|M1 CARBINE PARTS IDENTIFICATION|
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| Among the prime contractors, there is more speculation and disagreement about Irwin Pedersen. With disagreements ranging from: 'Is it really the most rare?' to 'Why were none of their carbines accepted?' to 'How could John Pedersen have such a failure in gun production?,' the disagreements are not likely to end soon. |
The origin of the Irwin Pedersen Arms, Inc stems from a simple business decision and goes something like this: The war was on. With the Japanese attack on Pearl Harbon in December of 1941, the urgent need for the newly designed light rifle was high enough for the government to take charge of steel distribution and other industrial resources.
The Robert W. Irwin Co., the result of a consolidation of the Royal Furniture Co. and the Phoenix Furniture Co. realizes that for what was estimated to be a 4 year effort, they would not have access to the abundant quantity of steel and wood to which they were accustomed and on which their business relied. In an effort to make sure they stayed profitable, they approached John Pedersen, the famous gun designer/engineer and hired him ( he never had a stake in the business beyond his contract ) to lead the effort. This was mistake number 1 - discussed later. To further profits, it was decided that the Irwin Co. would buy a facility for manufacture and lease that back to the newly formed Irwin Pedersen Arms Co. for $500,000 ( reference needed.)
Having no experience in government contracting, Irwin Pedersen ( henceforth IP ) decided on a cost + contract versus a flat rate per rifle contract. This was granted in early 1942 - when parts and materials were already becoming scarce for everyone.
As IP a startup, John Pedersen had a good idea of the parts and machinery needed to produce the carbines, but milling machines and lathes, etc were on severe backorder because of the steel shortage and were not slated to be delivered until late 1942 ( Sept / Oct .) This meant that there would be a very short amount of time to work through manufacturing problems before the first rifles were to be delivered. Oddly, IP had a full staff of people doing nothing but waiting for gear to arrive and for parts to be made ready for their individual tasks through the end of 1942.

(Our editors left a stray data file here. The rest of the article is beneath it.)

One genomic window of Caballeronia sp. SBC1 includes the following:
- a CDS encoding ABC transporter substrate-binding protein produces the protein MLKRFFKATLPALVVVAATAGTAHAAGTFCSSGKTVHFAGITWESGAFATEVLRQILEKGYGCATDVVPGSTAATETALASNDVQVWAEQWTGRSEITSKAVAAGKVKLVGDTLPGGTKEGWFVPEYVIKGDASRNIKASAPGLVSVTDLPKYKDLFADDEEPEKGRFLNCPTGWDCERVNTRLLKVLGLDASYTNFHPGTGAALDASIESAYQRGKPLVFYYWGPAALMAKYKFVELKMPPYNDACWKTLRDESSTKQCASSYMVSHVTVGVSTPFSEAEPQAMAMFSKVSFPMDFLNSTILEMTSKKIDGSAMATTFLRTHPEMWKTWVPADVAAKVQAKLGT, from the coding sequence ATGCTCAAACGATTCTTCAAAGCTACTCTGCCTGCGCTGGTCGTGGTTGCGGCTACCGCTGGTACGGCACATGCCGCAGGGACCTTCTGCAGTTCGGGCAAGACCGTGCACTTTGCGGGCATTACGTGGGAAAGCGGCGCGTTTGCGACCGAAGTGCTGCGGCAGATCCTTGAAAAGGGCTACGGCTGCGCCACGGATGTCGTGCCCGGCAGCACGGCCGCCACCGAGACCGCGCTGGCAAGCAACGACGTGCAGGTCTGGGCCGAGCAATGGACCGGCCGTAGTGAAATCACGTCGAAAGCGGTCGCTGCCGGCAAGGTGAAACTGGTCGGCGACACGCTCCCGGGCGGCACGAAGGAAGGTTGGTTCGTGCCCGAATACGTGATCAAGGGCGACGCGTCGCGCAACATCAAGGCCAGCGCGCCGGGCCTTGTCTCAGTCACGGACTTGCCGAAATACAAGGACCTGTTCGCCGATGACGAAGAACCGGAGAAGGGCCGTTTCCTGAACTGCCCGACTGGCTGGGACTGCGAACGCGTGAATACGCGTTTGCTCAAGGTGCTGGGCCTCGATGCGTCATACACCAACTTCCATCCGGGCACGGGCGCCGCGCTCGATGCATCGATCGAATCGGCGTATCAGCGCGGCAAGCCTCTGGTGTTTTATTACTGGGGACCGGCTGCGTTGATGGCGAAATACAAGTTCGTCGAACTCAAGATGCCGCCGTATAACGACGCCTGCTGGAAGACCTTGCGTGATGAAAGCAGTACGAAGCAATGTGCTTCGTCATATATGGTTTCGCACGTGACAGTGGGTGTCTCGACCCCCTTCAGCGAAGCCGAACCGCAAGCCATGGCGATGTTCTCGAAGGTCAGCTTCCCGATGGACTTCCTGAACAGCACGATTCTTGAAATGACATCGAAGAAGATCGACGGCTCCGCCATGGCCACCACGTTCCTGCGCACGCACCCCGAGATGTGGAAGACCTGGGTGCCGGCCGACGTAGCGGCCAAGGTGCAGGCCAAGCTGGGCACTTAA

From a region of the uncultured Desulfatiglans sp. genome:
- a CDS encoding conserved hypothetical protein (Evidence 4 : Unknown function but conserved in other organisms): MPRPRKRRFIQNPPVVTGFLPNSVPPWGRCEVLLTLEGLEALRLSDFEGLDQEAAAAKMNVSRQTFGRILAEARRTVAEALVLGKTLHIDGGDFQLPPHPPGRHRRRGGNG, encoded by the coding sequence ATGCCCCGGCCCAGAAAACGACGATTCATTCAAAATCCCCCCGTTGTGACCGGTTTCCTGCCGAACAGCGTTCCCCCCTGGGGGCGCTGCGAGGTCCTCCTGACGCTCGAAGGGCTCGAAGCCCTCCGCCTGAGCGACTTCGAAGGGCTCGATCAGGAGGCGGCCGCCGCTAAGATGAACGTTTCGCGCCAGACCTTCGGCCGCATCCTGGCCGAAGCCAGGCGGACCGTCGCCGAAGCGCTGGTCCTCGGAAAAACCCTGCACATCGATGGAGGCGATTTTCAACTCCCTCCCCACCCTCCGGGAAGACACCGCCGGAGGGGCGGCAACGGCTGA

In addition, knowing that getting equipment on premise, set up, and running would take time, IP decided to outsource to subcontractors a number of parts. These arrived on time - likely the only thing that IP ever had that could be considered on time.
Unfortunately, engineers don't make the best production managers and the metallurgist/heat treatment foreman was tasked with other duties which caused temper issues in IP guns and two of the five carbines actually submitted to the Ordnance dept for review exploded during the test firing - one of them after only 16 rounds. Saginaw Gear was called by the Ordnance Dept to review the situation at IP and to recommend a remediation path. The response from Saginaw is that it could not be fixed due to management problems. After the broken receiver incident during testing, the Ordnance Dept took the contract from Irwin Pedersen and transferred it ( bad negotiation of cost-plus included ) to Saginaw Gear.
So when you see Irwin Pedersen parts and receivers, know that it wasn't production quality as in parts fitting that caused the problems, it was mostly heat treatment. Saginaw Gear was able to bring in their specialists and check and perform the appropriate heat treatment to salvage some receivers and to preserve the memory of a failed venture.